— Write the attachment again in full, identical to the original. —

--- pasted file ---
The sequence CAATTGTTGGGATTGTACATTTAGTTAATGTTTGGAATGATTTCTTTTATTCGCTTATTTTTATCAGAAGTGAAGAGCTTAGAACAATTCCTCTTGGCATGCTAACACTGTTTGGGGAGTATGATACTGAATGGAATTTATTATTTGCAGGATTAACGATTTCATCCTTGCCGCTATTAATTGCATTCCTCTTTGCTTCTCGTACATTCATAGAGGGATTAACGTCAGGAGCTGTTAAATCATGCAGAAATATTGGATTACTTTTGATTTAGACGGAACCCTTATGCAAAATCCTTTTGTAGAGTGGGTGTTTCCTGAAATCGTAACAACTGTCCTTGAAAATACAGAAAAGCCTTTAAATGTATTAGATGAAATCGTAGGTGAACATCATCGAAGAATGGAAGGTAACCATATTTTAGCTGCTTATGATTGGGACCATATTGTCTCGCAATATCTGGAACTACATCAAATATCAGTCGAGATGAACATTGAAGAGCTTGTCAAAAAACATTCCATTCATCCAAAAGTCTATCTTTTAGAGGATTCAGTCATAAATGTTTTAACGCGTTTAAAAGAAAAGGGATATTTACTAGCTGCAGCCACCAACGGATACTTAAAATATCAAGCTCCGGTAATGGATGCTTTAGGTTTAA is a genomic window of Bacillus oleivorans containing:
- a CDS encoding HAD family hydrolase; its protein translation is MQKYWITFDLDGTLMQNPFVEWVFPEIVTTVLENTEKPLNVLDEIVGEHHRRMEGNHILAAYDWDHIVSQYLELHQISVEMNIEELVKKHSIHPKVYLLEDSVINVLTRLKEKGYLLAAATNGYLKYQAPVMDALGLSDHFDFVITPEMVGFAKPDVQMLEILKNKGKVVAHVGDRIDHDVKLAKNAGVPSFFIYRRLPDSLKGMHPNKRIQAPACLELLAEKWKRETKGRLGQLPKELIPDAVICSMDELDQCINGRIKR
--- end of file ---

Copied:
The sequence CAATTGTTGGGATTGTACATTTAGTTAATGTTTGGAATGATTTCTTTTATTCGCTTATTTTTATCAGAAGTGAAGAGCTTAGAACAATTCCTCTTGGCATGCTAACACTGTTTGGGGAGTATGATACTGAATGGAATTTATTATTTGCAGGATTAACGATTTCATCCTTGCCGCTATTAATTGCATTCCTCTTTGCTTCTCGTACATTCATAGAGGGATTAACGTCAGGAGCTGTTAAATCATGCAGAAATATTGGATTACTTTTGATTTAGACGGAACCCTTATGCAAAATCCTTTTGTAGAGTGGGTGTTTCCTGAAATCGTAACAACTGTCCTTGAAAATACAGAAAAGCCTTTAAATGTATTAGATGAAATCGTAGGTGAACATCATCGAAGAATGGAAGGTAACCATATTTTAGCTGCTTATGATTGGGACCATATTGTCTCGCAATATCTGGAACTACATCAAATATCAGTCGAGATGAACATTGAAGAGCTTGTCAAAAAACATTCCATTCATCCAAAAGTCTATCTTTTAGAGGATTCAGTCATAAATGTTTTAACGCGTTTAAAAGAAAAGGGATATTTACTAGCTGCAGCCACCAACGGATACTTAAAATATCAAGCTCCGGTAATGGATGCTTTAGGTTTAA is a genomic window of Bacillus oleivorans containing:
- a CDS encoding HAD family hydrolase; its protein translation is MQKYWITFDLDGTLMQNPFVEWVFPEIVTTVLENTEKPLNVLDEIVGEHHRRMEGNHILAAYDWDHIVSQYLELHQISVEMNIEELVKKHSIHPKVYLLEDSVINVLTRLKEKGYLLAAATNGYLKYQAPVMDALGLSDHFDFVITPEMVGFAKPDVQMLEILKNKGKVVAHVGDRIDHDVKLAKNAGVPSFFIYRRLPDSLKGMHPNKRIQAPACLELLAEKWKRETKGRLGQLPKELIPDAVICSMDELDQCINGRIKR